Diabetic Retinopathy Q&A
Dr. Grove recently shared a blog post about Diabetes and Your Vision. Since November is Diabetic Eye Disease Month, we thought this would be an appropriate time to supplement his post with additional information about diabetic retinopathy.
What exactly causes diabetic retinopathy?
When not properly managed, diabetes can damage blood vessels throughout the body, including those in the retina. This damage causes the blood vessels to leak blood or fluid and eventually close, stopping blood flow and nourishment to the retina as well as causing abnormal vessels to develop. These abnormal vessels are fragile and will break, causing bleeding in the eye and resulting in vision loss.
Are there any symptoms?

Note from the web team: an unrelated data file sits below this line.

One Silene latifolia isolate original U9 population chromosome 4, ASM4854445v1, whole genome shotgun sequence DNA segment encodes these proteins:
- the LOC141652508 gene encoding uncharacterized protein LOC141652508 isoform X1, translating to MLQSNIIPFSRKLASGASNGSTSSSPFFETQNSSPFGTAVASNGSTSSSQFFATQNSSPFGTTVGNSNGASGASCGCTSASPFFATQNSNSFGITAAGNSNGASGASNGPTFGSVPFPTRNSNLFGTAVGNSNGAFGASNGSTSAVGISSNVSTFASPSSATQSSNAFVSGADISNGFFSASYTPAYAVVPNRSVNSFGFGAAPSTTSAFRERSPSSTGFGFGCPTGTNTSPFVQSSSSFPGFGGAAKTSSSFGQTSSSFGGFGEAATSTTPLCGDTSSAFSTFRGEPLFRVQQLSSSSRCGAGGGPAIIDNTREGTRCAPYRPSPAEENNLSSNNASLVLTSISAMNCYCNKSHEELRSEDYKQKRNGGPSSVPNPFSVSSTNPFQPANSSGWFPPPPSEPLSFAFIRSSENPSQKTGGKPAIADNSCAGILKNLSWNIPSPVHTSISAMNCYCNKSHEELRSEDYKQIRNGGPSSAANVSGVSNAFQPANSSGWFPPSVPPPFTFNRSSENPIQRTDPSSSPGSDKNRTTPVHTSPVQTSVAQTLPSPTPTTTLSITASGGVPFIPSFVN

In the early stages, diabetic retinopathy generally has no symptoms. Over time, symptoms increase and include blurred vision; spots, strings, or dark areas in your vision; and poor night vision.
How is diabetic retinopathy diagnosed?
A dilated eye exam will allow your ophthalmologist or optometrist to examine your eyes more closely. If you have diabetes, it’s important to have regular eye examinations so diabetic retinopathy can be diagnosed in the early stages, before vision loss occurs.
Is diabetic retinopathy preventable or reversible?
Keeping your diabetes under control is the best way to prevent changes to your vision. Regular dilated eye exams are also important for early diagnosis of diabetic retinopathy and other conditions of the eye. While not curable, treatment can slow down the progression of diabetic retinopathy.
Contact us to schedule your dilated eye exam and consultation with one of our providers.
~The Ludwick Eye Center Team